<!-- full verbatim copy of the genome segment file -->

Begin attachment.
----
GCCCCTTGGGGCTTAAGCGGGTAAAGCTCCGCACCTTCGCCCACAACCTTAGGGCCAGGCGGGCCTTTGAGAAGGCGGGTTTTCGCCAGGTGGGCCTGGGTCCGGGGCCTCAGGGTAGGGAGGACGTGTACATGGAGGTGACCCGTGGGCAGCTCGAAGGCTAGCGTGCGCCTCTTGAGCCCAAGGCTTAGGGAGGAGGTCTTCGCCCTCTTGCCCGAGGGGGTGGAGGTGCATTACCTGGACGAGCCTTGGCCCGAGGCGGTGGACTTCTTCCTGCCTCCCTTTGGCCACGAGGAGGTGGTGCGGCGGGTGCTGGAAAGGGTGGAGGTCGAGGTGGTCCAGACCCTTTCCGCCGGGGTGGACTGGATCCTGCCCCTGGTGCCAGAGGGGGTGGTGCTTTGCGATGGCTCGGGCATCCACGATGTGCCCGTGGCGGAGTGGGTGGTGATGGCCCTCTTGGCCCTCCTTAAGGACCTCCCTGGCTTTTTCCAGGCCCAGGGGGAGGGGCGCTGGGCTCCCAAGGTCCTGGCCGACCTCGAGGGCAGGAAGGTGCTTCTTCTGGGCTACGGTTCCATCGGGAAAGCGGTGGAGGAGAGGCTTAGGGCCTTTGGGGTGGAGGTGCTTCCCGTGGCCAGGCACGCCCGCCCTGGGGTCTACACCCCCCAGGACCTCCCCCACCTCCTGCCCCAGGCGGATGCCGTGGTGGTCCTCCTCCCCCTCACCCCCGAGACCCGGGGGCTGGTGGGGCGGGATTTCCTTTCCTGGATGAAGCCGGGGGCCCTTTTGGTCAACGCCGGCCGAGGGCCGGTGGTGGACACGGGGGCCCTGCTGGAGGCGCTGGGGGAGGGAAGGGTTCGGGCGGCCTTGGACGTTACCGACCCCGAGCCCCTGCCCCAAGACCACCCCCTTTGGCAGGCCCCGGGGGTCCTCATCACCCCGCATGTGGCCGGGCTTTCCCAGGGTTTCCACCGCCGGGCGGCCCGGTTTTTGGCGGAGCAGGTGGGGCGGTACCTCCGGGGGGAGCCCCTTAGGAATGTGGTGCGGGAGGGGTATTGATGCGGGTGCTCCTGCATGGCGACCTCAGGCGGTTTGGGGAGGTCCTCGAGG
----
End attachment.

GCCCCTTGGGGCTTAAGCGGGTAAAGCTCCGCACCTTCGCCCACAACCTTAGGGCCAGGCGGGCCTTTGAGAAGGCGGGTTTTCGCCAGGTGGGCCTGGGTCCGGGGCCTCAGGGTAGGGAGGACGTGTACATGGAGGTGACCCGTGGGCAGCTCGAAGGCTAGCGTGCGCCTCTTGAGCCCAAGGCTTAGGGAGGAGGTCTTCGCCCTCTTGCCCGAGGGGGTGGAGGTGCATTACCTGGACGAGCCTTGGCCCGAGGCGGTGGACTTCTTCCTGCCTCCCTTTGGCCACGAGGAGGTGGTGCGGCGGGTGCTGGAAAGGGTGGAGGTCGAGGTGGTCCAGACCCTTTCCGCCGGGGTGGACTGGATCCTGCCCCTGGTGCCAGAGGGGGTGGTGCTTTGCGATGGCTCGGGCATCCACGATGTGCCCGTGGCGGAGTGGGTGGTGATGGCCCTCTTGGCCCTCCTTAAGGACCTCCCTGGCTTTTTCCAGGCCCAGGGGGAGGGGCGCTGGGCTCCCAAGGTCCTGGCCGACCTCGAGGGCAGGAAGGTGCTTCTTCTGGGCTACGGTTCCATCGGGAAAGCGGTGGAGGAGAGGCTTAGGGCCTTTGGGGTGGAGGTGCTTCCCGTGGCCAGGCACGCCCGCCCTGGGGTCTACACCCCCCAGGACCTCCCCCACCTCCTGCCCCAGGCGGATGCCGTGGTGGTCCTCCTCCCCCTCACCCCCGAGACCCGGGGGCTGGTGGGGCGGGATTTCCTTTCCTGGATGAAGCCGGGGGCCCTTTTGGTCAACGCCGGCCGAGGGCCGGTGGTGGACACGGGGGCCCTGCTGGAGGCGCTGGGGGAGGGAAGGGTTCGGGCGGCCTTGGACGTTACCGACCCCGAGCCCCTGCCCCAAGACCACCCCCTTTGGCAGGCCCCGGGGGTCCTCATCACCCCGCATGTGGCCGGGCTTTCCCAGGGTTTCCACCGCCGGGCGGCCCGGTTTTTGGCGGAGCAGGTGGGGCGGTACCTCCGGGGGGAGCCCCTTAGGAATGTGGTGCGGGAGGGGTATTGATGCGGGTGCTCCTGCATGGCGACCTCAGGCGGTTTGGGGAGGTCCTCGAGG